The mainstream media is finally wising up to the thin gruel banks are offering up to loyal customers via low deposit rates.
In this morning’s The Wall Street Journal, Eleanor Laise writes about low bank rates under the headline "The Price of Safety Just Went Up."
The word “just” is highly debatable, as bank interest rates have been basically heading south since 2008, but the article makes many of the points we’ve been hammering here at BankingMyWay. Namely, that it’s a big, bad, bear market for bank interest rates these days.
Writes Laise: “The price of portfolio safety is soaring. Low interest rates and high market volatility make it more expensive to construct products offering income guarantees, downside protection and other sleep-at-night features. On top of that, Wall Street firms, still skittish from the financial crisis, are reluctant to offer generous guarantees.”
Laise uses that platform to point out that bank deposit rates are anemic. According to the BankingMyWay Weekly Interest Rate Tracker, rates are scraping the bottom of the barrel, with most categories returning less than a 1% return — and have been for months. Here’s a snapshot:
Category Interest Rate
12-Month CDs 0.859%
Money Market 0.362%
Bank Savings 0.233%
Interest Checking 0.136%
The problem is that investors are so skittish about protecting their wealth (or what remains of it) they’ll accept less than a 1% return on their investments just to insure that they won’t lose any money from their investment portfolio. The mindset out there on Main Street right now is this: it’s better to accept a 0.86% return on a one-year certificate of deposit than to chance blowing out 20% or so of your retirement fund in the stock market. Let’s face it — 2008 (when the Dow Jones Industrial Average fell 33.8%) isn’t that far behind us in the rear-view mirror.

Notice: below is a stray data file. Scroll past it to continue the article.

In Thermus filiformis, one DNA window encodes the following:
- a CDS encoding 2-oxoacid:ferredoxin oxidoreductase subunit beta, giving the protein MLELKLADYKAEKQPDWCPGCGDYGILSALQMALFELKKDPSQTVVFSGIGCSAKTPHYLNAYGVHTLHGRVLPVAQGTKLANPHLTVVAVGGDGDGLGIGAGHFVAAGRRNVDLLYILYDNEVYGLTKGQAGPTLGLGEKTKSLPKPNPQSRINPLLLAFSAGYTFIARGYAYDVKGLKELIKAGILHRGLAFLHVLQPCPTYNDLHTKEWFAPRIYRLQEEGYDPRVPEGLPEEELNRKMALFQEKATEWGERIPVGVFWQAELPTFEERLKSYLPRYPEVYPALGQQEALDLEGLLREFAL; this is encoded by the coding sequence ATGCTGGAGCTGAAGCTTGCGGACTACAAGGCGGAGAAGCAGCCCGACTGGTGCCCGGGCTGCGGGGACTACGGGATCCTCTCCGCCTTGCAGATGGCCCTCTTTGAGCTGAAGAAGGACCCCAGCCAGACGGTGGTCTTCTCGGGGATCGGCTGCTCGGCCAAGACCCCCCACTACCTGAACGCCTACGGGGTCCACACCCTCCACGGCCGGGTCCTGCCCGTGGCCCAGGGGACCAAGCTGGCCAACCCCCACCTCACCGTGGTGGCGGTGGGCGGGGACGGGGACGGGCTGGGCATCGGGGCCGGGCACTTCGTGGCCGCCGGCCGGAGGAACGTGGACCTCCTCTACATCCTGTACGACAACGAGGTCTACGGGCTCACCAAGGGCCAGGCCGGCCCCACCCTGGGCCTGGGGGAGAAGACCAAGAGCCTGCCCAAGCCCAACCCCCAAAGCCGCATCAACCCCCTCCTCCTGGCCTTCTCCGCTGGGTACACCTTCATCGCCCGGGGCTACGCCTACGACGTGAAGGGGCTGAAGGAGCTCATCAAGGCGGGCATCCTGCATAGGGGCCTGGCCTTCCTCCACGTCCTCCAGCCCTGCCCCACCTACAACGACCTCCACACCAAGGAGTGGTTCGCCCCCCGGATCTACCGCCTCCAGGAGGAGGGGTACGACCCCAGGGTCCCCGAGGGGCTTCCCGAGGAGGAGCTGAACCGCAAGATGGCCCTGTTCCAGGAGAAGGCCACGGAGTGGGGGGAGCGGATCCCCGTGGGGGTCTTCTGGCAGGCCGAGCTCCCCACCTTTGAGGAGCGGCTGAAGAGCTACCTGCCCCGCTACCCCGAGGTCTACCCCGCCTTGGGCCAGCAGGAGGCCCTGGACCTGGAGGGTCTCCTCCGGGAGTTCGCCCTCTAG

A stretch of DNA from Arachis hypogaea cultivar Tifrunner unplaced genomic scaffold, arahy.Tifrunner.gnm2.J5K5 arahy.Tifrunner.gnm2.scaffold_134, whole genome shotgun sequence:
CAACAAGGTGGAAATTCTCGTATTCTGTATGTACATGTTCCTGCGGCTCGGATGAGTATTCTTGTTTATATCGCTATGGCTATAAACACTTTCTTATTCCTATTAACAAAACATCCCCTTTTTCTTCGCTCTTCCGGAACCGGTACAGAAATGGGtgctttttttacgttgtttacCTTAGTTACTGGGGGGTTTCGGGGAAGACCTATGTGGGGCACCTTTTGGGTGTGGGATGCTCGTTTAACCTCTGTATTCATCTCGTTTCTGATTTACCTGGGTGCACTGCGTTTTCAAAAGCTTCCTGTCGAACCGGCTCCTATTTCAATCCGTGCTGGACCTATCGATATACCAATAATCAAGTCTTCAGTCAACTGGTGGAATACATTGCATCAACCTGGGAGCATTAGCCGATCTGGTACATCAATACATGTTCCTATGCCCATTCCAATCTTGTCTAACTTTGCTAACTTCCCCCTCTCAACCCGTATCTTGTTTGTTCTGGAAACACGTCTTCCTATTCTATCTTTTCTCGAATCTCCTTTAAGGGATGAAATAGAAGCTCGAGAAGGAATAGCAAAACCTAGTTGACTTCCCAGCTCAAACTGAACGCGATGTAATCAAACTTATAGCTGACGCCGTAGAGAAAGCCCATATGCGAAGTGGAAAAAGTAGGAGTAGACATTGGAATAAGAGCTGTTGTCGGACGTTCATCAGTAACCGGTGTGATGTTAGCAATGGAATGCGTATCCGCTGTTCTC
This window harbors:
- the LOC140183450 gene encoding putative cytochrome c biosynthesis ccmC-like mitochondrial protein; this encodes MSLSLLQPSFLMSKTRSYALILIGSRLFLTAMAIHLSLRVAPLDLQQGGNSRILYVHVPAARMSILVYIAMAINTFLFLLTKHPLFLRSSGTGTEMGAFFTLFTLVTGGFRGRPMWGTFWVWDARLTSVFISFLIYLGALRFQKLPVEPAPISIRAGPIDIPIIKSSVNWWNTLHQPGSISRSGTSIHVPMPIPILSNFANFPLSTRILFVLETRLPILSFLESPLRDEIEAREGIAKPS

But there’s a catch here for CD investors, and it’s a big one. In the self-fulfilling prophecy department, the more money poured into low bank deposit products, the less incentive for banks to hike interest rates. Why should they? The money is pouring in anyway, so there’s no need to offer more attractive rates on things like CDs and money market accounts if demand is high for those “safe haven” vehicles in the first place.
Increasingly, that’s the picture being painted in bank CD circles in early 2010. In lieu of any major, positive economic numbers, CDs find themselves boxed in. With more investors pouring resources into safer CD markets, look for banks to keep rates low until inflation kicks in somewhere down the road.
If there’s any good news this week, beyond the fact that the mainstream media is at least willing to point the spotlight on meager bank rates, it’s that short-term fluctuations are in favor of CD investors — at least for this week. Here is the national CD rate picture, as measured by the BankingMyWay Weekly CD Rate Tracker:
Description This Week Last Week
60-Month CD 2.186% 2.124%
48-Month CD 1.885% 1.837%
24-Month CD 1.319% 1.285%
12-Month CD 0.859% 0.841%
Six-Month CD 0.579% 0.566%
Three-Month CD 0.382% 0.371%
As always, knowledge is your best weapon in finding decent CD deals. So do your homework and visit the BankingMyWay CD Rate Search Tracker.
There, you’ll find the best CD rates on the marketplace — right at your fingertips.
—For the best rates on loans, bank accounts and credit cards, enter your ZIP code at BankingMyWay.com.